Steve and Laura Swayne hosted a five-star feast at their home in West Raleigh on Friday night – a semi-formal affair with a menu to satisfy the choosiest palate: filet mignon, asparagus and cinnamon ice cream for dessert.
To savor this spread, they invited a collection of guests with stories as exquisite as the menu: the addict who survived Raleigh’s crack houses; the mother who endured its winters in a tent, the jobless man who bunked on any spare sofa.
They arrived in coats, ties and sparkling gowns – some of them borrowed – ready to celebrate the gift of another sunrise. Some had never eaten so well. Some can remember not eating at all. But as I watched David Toon strut out of the Wilmington Street shelter, his black shoes shined to mirrors, a stingy-brim hat on his head and a cane in his left hand, I saw a man brush the dark years off his shoulder like so much lint.
“I think it’s fantastic,” said Toon, 61, who will soon move into his own place after three homeless years. “Been years.”
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The idea came to the Swaynes from a parable in Luke, which they heard in a sermon at Church on Morgan, a satellite branch of Edenton Street United Methodist Church. In the parable, a wealthy man throws an elaborate party with all the trimmings but finds his well-heeled friends too busy to attend. So he tells his servant, “Go out quickly into the streets and lanes of the city, and bring in hither the poor, and the maimed, and the halt, and the blind ... Go out into the highways and hedges, and compel them to come in, that my house may be filled.”
Thus they filled their home, and with the church’s help, they asked their friend the Rev. Phil Brickle from Lost Sheep Ministry to round up more than two dozen guests, all of them ex-residents of Raleigh’s toughest corners. Brickle drove a van full of such guests to the Swaynes’ door, sporting a red coat, white slacks and polka-dotted bow-tie.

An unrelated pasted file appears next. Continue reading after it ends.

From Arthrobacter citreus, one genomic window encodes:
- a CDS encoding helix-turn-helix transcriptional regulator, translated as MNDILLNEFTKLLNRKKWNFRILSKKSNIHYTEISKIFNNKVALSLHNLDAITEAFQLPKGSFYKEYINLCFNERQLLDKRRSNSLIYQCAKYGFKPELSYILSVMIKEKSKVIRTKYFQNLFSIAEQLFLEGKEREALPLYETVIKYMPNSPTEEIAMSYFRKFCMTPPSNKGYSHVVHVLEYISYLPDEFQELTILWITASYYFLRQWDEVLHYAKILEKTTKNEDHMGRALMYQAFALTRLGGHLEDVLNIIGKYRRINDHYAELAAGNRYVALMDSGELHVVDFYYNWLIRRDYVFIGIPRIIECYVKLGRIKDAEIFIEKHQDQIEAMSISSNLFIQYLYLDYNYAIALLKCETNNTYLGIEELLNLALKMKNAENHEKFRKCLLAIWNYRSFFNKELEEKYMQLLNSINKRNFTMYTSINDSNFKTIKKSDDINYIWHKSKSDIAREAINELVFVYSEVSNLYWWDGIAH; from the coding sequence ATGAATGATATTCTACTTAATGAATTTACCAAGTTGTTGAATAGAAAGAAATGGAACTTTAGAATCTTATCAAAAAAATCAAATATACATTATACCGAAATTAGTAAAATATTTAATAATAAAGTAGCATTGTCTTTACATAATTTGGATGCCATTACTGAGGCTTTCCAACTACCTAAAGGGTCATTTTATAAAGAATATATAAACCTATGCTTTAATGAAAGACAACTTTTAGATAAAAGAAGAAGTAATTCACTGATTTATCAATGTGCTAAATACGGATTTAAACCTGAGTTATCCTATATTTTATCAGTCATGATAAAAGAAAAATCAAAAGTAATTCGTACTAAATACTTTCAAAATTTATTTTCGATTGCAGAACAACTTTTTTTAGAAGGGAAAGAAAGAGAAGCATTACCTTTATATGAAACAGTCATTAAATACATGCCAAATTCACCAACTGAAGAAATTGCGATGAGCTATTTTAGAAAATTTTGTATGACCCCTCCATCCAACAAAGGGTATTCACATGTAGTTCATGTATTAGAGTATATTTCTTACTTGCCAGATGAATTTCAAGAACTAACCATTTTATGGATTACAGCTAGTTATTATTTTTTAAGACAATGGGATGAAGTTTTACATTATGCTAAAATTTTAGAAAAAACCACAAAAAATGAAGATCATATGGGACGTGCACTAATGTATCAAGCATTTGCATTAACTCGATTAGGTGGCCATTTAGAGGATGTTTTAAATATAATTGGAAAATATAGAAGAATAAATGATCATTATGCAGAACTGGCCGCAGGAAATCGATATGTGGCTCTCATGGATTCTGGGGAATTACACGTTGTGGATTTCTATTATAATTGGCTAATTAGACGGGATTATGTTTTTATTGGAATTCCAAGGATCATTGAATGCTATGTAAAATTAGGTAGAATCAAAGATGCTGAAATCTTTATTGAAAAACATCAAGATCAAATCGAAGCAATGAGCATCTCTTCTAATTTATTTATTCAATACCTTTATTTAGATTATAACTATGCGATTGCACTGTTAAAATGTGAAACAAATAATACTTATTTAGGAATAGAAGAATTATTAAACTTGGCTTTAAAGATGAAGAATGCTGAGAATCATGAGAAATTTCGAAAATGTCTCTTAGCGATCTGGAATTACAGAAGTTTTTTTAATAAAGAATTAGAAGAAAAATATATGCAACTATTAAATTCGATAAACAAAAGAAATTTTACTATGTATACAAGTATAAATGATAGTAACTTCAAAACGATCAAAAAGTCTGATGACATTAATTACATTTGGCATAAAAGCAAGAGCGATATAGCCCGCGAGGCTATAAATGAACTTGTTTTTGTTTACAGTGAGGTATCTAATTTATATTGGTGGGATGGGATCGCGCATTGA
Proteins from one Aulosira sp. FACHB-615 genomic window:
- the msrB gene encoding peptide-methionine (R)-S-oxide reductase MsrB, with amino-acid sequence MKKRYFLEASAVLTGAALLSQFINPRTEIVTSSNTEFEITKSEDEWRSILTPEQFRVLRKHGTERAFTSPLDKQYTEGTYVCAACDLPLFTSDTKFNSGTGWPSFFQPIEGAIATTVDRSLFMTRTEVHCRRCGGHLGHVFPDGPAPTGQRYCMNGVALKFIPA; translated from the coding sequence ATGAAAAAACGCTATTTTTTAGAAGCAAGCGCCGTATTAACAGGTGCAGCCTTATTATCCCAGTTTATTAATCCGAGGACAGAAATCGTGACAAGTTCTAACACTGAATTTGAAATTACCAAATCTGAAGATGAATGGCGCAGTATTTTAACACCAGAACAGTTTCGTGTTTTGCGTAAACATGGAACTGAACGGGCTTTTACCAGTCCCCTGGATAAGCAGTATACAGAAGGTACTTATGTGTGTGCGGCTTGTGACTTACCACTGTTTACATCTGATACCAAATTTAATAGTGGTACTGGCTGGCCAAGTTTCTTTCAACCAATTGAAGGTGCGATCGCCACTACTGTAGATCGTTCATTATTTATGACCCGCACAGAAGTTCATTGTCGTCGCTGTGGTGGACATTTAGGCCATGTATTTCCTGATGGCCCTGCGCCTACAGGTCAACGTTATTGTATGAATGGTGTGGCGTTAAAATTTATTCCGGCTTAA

“We’ve got singers in this van,” he boasted, a chauffeur to the homeless prom. “We’ve got gift cards. We’ve got photo booths. We’ve got a praise dancer and a praise mime. We’re just going to celebrate. We’re all survivors.”
Were I better-dressed, I might have joined the party, but I envy whichever guest got to sit next to Victor Norman, who is by anyone’s definition a hoot. Raleigh knows him as a street evangelist who has been known to preach with a trash can as a lectern, flailing his arms and waving a handkerchief. At 59, he works for the state Department of Transportation and lives in a mobile home park on Rush Road, and he considers himself a lucky man delivered from the worst fate.
“It was rough, buddy,” said Norman. “I was homeless nine years. My ambition was drugs. I did all kinds of drugs. My last nine years, I was strictly a crack fiend. I looked in the mirror and I saw myself and I didn’t like it, so I signed myself into Raleigh Rescue Mission. They said, ‘Son, when you walked through the door, that’s when the help started.’ ”
Of the guests, I think Tammy Vaughan may enjoy it most. At 43, she lives in an apartment after fighting for disability for her bone-density disease, diabetes and high-blood pressure. While she applied for help, she lived in a tent behind the Carlie C’s on U.S. 70, where her health declined in the snow. Now, with a wheelchair, she said, “I can walk a little bit in my apartment.”
Being wildly fortunate, I eat filet mignon maybe twice a year. I own four or five sport coats and can occasionally be coaxed into wearing them. So I pause today to think of this happy group of guests, some of whom, I imagine, sampled the best cut of steak for the first time, and who knotted a tie around their neck for the first night since the junior prom. And I think of the wealthy man from the parable, made richer by what he gave away.